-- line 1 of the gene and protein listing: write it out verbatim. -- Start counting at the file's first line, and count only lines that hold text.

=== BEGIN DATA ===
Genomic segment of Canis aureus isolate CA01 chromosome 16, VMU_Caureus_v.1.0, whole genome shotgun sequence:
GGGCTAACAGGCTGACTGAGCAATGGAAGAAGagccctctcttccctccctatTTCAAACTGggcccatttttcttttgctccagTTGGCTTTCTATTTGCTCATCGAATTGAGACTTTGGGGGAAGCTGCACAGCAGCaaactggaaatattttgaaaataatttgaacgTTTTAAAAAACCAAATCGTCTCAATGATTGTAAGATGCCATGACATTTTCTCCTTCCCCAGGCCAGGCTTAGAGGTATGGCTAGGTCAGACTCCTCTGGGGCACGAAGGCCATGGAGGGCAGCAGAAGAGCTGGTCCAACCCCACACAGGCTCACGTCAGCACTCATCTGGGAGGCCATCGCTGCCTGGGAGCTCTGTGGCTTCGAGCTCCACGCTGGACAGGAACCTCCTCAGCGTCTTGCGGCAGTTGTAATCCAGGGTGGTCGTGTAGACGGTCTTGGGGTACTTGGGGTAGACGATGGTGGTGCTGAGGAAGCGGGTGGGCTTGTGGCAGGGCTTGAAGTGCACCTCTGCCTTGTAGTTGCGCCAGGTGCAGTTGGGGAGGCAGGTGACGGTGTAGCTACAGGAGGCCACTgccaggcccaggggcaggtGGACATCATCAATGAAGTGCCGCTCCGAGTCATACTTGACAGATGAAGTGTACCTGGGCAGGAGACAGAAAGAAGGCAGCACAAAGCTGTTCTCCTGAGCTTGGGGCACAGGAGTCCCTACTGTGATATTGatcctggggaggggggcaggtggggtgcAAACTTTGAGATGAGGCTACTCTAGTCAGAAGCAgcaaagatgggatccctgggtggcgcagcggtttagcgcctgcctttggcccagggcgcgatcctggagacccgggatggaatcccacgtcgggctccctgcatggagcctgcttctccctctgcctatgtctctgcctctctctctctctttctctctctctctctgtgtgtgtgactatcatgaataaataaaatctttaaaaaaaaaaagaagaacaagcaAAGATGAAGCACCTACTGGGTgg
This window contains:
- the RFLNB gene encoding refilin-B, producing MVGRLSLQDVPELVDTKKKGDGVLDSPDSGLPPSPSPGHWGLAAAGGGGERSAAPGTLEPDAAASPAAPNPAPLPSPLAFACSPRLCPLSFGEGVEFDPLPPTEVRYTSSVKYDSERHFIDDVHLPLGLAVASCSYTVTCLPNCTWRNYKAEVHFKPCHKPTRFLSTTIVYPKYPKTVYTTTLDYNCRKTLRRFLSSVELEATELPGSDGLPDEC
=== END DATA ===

Genomic segment of Canis aureus isolate CA01 chromosome 16, VMU_Caureus_v.1.0, whole genome shotgun sequence: